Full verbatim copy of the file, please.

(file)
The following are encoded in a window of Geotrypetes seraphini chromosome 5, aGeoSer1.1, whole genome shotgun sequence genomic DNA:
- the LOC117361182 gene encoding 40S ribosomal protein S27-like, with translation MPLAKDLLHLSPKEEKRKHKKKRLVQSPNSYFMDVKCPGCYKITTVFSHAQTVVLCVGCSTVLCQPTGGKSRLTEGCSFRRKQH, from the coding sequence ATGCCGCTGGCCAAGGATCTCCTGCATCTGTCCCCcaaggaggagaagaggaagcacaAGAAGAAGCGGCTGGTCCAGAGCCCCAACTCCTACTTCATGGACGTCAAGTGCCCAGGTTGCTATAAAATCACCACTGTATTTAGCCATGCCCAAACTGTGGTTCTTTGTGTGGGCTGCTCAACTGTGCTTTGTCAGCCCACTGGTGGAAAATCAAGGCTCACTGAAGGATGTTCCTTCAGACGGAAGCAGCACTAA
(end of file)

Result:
The following are encoded in a window of Geotrypetes seraphini chromosome 5, aGeoSer1.1, whole genome shotgun sequence genomic DNA:
- the LOC117361182 gene encoding 40S ribosomal protein S27-like, with translation MPLAKDLLHLSPKEEKRKHKKKRLVQSPNSYFMDVKCPGCYKITTVFSHAQTVVLCVGCSTVLCQPTGGKSRLTEGCSFRRKQH, from the coding sequence ATGCCGCTGGCCAAGGATCTCCTGCATCTGTCCCCcaaggaggagaagaggaagcacaAGAAGAAGCGGCTGGTCCAGAGCCCCAACTCCTACTTCATGGACGTCAAGTGCCCAGGTTGCTATAAAATCACCACTGTATTTAGCCATGCCCAAACTGTGGTTCTTTGTGTGGGCTGCTCAACTGTGCTTTGTCAGCCCACTGGTGGAAAATCAAGGCTCACTGAAGGATGTTCCTTCAGACGGAAGCAGCACTAA